The rise in middle class education doesn’t eliminate the old ideology of looking out for No. 1 first but it does help to counter it because those who have gone through schooling (and increasingly have access to new, digital media channels through which all kinds of information flows) acquire habits, beliefs and ideas which don’t come to them purely though advertising or other traditional media.

There are signs that social change can help advertising to move from primarily consumerist to new motivations. The mood and situation are different. TED itself, of course, is partly an exercise in very successful marketing. It’s extremely good at finding inspirational ways to package and deliver intellectual discussion in forms that will project, get noticed, and have an effect. And like advertising, which created new units of cultural transmission such as the 30-second TV spot, TED has even invented it’s own memetic media format, the 18 minute talk, which it distributes online to 300,000 people a day.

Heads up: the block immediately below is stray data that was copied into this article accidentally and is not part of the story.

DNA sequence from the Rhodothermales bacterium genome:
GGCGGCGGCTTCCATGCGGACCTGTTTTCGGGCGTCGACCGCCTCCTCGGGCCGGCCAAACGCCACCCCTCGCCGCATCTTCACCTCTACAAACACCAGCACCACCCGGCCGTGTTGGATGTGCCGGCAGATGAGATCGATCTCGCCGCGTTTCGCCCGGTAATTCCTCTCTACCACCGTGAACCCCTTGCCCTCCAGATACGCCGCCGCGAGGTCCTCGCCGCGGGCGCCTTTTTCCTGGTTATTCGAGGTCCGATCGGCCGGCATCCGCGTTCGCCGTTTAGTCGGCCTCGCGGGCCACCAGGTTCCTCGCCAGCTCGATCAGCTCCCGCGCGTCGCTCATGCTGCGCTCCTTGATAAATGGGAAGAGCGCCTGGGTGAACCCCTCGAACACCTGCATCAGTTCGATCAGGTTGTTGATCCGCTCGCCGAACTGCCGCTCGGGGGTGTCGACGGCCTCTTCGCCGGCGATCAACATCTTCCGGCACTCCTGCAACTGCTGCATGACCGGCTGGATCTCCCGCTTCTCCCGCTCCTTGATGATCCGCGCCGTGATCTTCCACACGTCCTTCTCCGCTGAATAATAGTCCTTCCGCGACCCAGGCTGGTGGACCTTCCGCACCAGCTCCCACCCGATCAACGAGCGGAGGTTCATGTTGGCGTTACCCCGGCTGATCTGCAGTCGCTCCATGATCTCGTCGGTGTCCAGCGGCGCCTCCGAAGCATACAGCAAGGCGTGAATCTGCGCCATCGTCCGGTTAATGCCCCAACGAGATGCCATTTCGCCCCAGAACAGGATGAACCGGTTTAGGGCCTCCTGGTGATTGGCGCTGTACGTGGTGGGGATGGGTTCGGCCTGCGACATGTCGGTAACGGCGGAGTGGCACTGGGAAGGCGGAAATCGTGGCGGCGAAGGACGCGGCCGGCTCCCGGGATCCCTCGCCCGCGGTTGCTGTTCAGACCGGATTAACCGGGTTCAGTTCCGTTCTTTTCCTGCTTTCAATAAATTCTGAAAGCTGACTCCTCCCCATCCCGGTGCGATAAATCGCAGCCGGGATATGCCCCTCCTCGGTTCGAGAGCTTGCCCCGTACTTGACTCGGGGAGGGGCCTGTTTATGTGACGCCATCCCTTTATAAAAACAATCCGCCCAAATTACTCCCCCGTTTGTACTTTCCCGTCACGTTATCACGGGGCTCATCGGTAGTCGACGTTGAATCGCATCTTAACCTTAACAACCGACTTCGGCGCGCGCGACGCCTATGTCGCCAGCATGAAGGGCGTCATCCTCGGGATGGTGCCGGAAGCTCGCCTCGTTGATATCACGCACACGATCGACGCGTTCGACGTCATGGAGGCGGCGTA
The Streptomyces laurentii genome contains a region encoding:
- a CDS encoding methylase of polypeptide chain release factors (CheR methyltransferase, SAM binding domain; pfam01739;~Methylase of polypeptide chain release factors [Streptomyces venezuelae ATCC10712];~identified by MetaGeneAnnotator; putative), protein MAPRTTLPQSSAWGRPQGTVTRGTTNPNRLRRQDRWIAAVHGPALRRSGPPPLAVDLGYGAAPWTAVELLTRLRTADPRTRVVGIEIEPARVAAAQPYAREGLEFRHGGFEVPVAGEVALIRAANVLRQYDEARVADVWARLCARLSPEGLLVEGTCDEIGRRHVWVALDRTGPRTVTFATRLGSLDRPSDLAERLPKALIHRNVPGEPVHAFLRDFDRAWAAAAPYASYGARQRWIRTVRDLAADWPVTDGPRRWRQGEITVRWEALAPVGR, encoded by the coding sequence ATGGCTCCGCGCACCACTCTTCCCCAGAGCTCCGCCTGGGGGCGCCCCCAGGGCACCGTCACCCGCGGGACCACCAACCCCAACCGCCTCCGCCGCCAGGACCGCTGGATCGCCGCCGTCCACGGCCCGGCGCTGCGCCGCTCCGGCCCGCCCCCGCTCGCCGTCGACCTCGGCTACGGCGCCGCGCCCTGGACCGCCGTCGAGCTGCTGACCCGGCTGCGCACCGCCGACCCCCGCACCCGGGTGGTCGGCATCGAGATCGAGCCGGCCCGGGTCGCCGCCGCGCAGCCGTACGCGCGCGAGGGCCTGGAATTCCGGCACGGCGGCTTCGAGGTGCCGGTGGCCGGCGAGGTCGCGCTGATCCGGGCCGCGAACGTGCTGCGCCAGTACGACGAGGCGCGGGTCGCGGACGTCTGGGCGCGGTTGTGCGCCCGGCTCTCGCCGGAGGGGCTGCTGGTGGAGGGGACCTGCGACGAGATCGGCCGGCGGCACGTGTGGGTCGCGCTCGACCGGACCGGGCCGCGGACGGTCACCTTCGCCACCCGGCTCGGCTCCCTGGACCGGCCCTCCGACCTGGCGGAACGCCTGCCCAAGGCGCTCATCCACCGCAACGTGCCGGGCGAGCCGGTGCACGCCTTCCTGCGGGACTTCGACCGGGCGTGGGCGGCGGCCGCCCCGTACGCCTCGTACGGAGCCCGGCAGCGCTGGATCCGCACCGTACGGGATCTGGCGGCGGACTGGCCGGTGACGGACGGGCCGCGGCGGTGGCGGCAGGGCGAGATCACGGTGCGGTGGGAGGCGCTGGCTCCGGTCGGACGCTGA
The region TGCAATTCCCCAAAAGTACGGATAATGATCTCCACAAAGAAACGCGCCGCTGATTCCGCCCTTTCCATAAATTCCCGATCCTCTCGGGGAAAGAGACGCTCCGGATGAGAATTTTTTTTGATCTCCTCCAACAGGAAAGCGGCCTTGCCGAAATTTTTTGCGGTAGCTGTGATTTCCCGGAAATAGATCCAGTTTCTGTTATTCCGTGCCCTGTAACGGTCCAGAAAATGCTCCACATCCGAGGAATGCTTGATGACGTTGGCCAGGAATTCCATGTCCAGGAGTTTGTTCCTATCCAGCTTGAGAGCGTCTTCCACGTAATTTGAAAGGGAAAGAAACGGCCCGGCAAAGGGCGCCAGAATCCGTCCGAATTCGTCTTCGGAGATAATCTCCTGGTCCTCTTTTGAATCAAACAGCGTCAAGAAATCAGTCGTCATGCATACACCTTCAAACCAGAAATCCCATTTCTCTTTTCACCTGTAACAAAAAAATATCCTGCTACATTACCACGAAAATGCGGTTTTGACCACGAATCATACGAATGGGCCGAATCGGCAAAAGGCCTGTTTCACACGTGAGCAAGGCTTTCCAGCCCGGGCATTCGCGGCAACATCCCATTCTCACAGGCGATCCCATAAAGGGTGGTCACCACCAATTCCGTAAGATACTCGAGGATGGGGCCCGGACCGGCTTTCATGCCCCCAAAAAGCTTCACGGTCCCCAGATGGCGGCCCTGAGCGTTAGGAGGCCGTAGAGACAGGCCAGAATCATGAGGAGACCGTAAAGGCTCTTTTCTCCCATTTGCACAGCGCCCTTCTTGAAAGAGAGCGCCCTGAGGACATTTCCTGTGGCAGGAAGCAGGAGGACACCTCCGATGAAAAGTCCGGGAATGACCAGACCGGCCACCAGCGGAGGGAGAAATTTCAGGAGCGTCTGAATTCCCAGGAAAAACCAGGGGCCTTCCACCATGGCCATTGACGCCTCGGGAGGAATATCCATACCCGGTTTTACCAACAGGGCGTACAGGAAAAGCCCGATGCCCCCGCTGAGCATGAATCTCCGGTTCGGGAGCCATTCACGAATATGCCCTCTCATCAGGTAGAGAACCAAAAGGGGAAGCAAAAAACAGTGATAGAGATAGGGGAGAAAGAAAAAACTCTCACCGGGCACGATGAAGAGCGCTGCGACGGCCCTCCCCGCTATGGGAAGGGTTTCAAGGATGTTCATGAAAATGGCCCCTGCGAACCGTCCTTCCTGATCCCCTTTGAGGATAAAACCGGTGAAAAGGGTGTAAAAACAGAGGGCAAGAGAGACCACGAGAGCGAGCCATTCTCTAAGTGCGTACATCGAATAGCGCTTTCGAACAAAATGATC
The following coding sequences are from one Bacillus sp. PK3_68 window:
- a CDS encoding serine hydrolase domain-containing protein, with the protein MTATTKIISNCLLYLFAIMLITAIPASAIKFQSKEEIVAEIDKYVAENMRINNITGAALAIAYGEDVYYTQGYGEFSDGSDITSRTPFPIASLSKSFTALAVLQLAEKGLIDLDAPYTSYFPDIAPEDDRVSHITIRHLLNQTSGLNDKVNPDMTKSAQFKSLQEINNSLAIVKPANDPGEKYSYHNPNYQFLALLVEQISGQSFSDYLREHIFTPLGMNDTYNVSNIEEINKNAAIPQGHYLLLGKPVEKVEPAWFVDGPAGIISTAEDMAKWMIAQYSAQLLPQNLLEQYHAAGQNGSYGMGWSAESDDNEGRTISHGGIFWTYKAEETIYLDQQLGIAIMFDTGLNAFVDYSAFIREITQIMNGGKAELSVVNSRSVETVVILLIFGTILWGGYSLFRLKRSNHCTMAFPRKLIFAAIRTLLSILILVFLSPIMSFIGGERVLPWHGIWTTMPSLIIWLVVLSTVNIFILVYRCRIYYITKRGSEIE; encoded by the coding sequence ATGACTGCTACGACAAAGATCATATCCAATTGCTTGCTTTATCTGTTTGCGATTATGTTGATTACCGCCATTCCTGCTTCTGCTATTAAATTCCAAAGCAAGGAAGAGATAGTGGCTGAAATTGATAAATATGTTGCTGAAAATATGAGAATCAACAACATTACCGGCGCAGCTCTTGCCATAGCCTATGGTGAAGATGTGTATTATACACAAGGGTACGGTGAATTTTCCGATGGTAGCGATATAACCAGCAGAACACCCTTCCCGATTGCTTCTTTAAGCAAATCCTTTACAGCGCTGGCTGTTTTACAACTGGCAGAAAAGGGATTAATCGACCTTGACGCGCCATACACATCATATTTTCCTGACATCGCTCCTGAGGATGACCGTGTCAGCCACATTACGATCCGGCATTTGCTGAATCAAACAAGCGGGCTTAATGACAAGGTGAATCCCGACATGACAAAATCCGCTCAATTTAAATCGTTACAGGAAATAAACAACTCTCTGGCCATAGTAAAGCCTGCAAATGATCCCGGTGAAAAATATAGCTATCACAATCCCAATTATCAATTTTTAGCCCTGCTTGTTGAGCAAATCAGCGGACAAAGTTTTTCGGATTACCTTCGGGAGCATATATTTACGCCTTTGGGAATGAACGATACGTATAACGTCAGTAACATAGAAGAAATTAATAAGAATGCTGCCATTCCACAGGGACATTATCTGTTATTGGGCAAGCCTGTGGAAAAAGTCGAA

The times are changing quickly and consumers, to paraphrase David Putnam, are ‘relocating their dreams’ – the challenge for advertising is to move with them. Today, in the words of Nobel Laureate economist Robert Fogel: “People have enough to live, but nothing to live for; they have the means, but no meaning”. People still haven’t found what they’re looking for and hundreds of millions of them, who no longer have to worry only about where their income is coming from, have started searching for happiness in places other than shops - which partly explains the appeal of TED.